Citizen's jury regarding rehabilitation in residential care following hip fracture: Methods, process and verdict

Emmanuel Gnanamanickam, Kate Laver, Julie Ratcliffe, Wendy Shulver, Ian Cameron, Meera Agar, Maria Crotty

    Research output: Book/ReportCommissioned report

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    Abstract

    A citizens’ jury is a way for policy decision makers to hear from the public regarding a specific issue. Jurors from a broad cross-section of the public are given the opportunity to learn about an issue and deliberate together to agree upon and make recommendations regarding specific questions. Thus a citizens’ jury yields citizen input from a group that is both representative of the community and is informed about the issue. This citizens’ jury was conducted by Flinders University, Division of Rehabilitation, Aged and Extended Care to investigate approaches to providing care following a hip fracture for older people and people with dementia who live in residential care. Providing publicly funded rehabilitation services to people who live in nursing homes is controversial. There is a high and growing demand for rehabilitation services and there is uncertainty about “the return on investment” of providing these services to people living in nursing homes with limited life spans. On the other hand, without rehabilitation these very frail older people may find it difficult to recover their ability to walk. It has been argued that once a decision has been made “to fix the hip” by operating, the older person should be offered various levels of support for recovery (including rehabilitation) to ensure an effective treatment outcome. Approaching the operation and rehabilitation as one episode is not the current funding approach in Australia at present, so a decision is needed about whether it is reasonable to allocate resources from rehabilitation to people who live in nursing homes and have broken their hips but have short expected life spans. Given that the decision involves community values (allocation of resources, end of life care and care of people with dementia) thirteen members of the public participated in the citizens’ jury on 25 and 26 of June 2016. The collective recommendations to the two questions addressed by the citizens’ jury and the policy implications are summarised below.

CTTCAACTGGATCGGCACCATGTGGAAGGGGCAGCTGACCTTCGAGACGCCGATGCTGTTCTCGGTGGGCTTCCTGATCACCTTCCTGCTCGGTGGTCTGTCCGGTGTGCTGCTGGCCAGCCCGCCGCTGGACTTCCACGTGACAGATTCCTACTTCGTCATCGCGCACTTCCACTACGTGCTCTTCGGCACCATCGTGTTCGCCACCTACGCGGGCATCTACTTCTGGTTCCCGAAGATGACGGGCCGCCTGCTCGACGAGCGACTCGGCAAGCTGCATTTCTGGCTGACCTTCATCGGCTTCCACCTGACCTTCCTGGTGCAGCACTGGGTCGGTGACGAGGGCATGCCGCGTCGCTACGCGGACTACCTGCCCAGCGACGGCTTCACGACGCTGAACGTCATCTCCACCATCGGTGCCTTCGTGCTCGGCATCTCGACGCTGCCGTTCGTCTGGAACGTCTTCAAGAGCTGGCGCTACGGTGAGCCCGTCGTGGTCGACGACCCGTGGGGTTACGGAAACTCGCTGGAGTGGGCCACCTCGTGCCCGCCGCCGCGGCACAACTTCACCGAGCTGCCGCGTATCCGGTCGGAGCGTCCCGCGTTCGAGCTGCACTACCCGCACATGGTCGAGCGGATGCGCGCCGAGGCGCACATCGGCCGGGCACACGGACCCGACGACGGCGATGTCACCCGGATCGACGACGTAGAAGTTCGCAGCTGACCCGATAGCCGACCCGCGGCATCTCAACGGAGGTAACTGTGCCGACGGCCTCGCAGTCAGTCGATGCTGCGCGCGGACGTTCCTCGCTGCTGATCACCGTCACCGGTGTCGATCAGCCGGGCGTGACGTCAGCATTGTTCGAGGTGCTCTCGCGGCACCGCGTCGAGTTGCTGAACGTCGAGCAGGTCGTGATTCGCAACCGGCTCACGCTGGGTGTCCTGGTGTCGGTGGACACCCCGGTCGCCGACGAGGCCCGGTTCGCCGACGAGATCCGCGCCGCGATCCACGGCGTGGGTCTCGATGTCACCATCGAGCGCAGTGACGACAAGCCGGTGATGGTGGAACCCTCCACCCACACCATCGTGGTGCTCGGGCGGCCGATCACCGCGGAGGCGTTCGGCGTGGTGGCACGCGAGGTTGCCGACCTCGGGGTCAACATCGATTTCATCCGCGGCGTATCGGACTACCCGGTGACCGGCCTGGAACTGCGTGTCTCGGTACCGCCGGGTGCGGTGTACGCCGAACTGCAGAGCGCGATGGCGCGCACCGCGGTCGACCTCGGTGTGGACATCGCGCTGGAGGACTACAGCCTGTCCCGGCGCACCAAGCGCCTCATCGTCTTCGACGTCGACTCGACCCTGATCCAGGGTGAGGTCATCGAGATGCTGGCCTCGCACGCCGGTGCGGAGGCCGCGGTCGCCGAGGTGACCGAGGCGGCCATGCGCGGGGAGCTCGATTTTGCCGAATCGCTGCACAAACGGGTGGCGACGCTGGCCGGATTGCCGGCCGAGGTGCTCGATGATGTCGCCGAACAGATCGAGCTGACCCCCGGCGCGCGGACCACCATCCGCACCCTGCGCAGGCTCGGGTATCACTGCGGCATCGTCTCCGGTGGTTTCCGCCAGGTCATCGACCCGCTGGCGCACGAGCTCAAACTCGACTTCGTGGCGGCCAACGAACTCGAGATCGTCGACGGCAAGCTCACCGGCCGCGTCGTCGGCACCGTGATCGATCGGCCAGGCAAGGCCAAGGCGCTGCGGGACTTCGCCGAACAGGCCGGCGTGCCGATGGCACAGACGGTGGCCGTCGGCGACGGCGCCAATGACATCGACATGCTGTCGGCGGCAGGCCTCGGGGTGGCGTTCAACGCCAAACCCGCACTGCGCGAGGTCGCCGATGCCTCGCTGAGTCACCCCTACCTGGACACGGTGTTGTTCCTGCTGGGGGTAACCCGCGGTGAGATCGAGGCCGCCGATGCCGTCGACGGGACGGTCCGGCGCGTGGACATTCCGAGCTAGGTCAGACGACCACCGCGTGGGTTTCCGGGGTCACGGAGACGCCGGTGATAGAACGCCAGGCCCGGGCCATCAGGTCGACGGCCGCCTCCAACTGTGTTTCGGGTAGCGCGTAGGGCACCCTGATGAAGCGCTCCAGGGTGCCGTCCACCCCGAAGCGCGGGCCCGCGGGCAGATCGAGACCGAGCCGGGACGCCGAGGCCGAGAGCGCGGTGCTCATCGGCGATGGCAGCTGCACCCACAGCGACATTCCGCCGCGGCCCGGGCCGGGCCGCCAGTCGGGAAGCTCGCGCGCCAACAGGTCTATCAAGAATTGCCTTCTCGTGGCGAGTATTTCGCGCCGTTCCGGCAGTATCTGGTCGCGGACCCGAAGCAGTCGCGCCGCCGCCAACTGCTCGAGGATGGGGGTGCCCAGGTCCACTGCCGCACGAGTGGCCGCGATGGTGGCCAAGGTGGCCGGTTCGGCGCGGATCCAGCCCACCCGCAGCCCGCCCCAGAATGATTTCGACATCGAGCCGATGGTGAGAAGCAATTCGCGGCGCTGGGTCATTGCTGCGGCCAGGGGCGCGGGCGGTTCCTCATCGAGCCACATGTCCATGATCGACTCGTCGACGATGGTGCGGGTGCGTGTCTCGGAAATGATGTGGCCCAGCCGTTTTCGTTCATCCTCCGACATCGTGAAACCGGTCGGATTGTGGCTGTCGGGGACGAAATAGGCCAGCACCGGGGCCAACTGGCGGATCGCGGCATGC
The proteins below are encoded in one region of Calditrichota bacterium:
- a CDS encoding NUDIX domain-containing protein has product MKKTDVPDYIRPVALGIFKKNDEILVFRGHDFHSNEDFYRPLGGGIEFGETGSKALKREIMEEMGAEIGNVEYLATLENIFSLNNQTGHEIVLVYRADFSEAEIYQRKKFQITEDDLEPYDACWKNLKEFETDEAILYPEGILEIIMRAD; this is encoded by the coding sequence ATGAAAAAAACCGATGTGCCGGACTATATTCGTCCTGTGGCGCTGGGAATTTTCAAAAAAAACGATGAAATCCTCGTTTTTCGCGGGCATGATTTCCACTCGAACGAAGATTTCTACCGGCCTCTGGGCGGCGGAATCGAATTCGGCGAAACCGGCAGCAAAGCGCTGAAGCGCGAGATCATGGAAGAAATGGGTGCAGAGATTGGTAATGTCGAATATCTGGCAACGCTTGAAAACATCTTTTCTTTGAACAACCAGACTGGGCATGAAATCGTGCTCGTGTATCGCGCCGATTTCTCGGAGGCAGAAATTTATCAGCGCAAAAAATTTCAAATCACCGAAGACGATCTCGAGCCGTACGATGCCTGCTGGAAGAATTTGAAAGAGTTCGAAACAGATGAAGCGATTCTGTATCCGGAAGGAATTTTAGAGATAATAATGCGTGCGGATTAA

Original languageEnglish
    Place of PublicationAdelaide, Australia
    PublisherDepartment of Rehabilitation, Aged and Extended Care
    Number of pages44
    Publication statusPublished - 2016

    Keywords

    • citizens’ jury
    • hip fracture for older people
    • Older people
    • dementia
    • residential care

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